In the coffee shop Saturday morning, coloured pencil on toned tan paper

Today’s effort from the window of the National Gallery of Australia’ cafe window. This section of the garden has recently been cleaned out and re-planted with grass trees.

Garden at the National Gallery of Australia, coloured pencil on toned tan paper, 9 May 2016

Garden at the National Gallery of Australia, coloured pencil on toned tan paper, 9 May 2016

I’m trying not to resort to ‘colouring in’, hence the vigorous strokes, which I’m enjoying making.

One more from the archive, a sketch in my toned-grey book, a spool of twine at a building site.

A spool of builders twine, coloured pencil on toned grey paper, 11 April 2016.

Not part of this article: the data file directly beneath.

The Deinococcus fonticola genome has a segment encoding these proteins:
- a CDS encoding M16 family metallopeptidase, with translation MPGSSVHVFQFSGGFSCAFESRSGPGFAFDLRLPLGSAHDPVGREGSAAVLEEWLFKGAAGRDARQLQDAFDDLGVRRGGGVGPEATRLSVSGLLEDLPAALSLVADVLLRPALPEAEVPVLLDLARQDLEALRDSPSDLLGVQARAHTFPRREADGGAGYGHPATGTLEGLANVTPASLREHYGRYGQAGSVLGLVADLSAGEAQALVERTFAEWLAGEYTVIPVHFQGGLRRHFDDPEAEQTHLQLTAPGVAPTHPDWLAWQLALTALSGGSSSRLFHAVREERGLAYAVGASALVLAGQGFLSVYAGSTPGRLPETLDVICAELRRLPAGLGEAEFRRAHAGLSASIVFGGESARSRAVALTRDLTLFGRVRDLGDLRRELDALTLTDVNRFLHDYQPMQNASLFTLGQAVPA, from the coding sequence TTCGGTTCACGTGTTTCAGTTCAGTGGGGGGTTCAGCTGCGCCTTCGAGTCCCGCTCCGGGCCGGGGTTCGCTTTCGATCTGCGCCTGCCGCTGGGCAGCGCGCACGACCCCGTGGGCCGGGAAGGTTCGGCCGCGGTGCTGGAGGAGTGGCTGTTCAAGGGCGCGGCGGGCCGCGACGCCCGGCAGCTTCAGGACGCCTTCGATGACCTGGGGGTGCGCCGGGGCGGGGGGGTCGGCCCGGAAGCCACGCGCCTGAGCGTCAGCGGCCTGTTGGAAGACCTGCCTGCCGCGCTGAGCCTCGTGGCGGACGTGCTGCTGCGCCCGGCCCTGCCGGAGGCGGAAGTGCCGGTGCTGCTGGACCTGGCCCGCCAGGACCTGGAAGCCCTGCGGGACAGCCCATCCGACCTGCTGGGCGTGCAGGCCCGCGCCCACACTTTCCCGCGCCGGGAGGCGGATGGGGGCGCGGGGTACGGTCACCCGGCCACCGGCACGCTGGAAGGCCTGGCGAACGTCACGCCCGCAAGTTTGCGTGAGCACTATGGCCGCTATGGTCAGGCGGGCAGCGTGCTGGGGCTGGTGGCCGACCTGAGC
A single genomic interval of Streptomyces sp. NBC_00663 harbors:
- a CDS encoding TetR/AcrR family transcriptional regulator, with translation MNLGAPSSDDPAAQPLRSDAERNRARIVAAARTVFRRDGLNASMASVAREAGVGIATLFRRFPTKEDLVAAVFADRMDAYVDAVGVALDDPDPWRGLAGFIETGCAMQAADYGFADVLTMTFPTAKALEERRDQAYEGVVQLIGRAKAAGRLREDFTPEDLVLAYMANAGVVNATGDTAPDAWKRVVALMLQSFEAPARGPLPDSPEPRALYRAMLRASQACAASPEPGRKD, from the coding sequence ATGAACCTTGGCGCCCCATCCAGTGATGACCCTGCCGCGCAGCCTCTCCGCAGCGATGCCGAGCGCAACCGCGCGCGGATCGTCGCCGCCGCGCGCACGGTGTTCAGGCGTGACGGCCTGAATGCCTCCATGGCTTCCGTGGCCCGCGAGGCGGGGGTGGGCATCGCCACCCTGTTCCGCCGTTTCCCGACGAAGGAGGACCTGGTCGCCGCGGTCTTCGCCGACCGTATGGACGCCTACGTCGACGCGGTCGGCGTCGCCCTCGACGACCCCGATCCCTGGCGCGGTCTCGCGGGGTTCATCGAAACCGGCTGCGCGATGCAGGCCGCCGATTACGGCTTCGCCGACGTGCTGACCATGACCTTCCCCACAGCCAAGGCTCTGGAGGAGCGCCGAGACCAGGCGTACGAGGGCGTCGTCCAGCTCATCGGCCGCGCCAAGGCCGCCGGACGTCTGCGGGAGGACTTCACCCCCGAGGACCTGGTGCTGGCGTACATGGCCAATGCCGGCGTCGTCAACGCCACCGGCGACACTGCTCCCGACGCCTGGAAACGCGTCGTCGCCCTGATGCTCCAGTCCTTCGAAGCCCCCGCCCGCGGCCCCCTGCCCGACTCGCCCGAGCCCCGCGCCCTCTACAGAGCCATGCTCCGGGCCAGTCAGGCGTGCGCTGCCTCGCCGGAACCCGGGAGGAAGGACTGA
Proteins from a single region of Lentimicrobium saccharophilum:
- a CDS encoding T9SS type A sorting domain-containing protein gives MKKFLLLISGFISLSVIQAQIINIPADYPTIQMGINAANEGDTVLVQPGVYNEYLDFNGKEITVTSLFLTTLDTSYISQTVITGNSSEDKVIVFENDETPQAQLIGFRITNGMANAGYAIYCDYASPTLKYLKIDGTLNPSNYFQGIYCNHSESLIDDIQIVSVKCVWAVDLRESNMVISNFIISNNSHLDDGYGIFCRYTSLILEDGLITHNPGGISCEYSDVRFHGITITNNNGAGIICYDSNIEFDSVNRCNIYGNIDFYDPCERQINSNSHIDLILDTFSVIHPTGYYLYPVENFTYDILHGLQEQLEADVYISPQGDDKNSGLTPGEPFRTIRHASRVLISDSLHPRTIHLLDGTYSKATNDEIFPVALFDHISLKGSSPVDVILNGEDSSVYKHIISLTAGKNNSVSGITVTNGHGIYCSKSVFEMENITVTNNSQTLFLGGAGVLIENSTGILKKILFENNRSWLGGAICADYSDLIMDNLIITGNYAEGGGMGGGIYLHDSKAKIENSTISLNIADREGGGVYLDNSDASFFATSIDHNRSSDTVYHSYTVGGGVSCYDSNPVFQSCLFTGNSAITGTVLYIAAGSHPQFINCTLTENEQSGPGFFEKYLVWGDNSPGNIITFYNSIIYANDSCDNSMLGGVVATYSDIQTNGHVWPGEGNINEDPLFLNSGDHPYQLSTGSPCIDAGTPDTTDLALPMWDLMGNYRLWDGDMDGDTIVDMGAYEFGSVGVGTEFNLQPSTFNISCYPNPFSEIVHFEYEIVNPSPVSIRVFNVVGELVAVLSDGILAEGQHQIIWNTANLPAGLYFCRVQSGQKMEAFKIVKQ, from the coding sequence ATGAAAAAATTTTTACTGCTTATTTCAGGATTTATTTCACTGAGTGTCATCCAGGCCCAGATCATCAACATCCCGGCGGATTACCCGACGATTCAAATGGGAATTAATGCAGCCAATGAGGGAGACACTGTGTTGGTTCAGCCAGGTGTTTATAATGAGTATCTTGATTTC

A spool of builders twine, coloured pencil on toned grey paper, 11 April 2016.

More faces

A quick trip to the National Gallery yesterday to see the small exhibition Black – more of that another time perhaps. En route passed this unidentified Indian goddess in the Asian gallery.

Unknown goddess (possibly Lakshmi or Gangaur), Patan, 17th cent. wood and pigment

Unknown goddess (possibly Lakshmi or Gangaur), Patan, 17th cent. wood and pigment

Today I was back to play at the cafe again with my magic pencils Ā and the odd bit of white chalk.

Two faces at the cafe, magic pencils Fire and America (left); Fire, America, Tropical and white chalk (right)

Two faces at the cafe, magic pencils Fire and America (left); Fire, America, Tropical and white chalk (right)

And some more.

Face, white chalk and magic pencils, America and Tropical

Face, white chalk and magic pencils, America and Tropical

Obscured face, magic pencils Fire and America and white chalk

Obscured face, magic pencils Fire and America and white chalk

The Big Draw at the NGA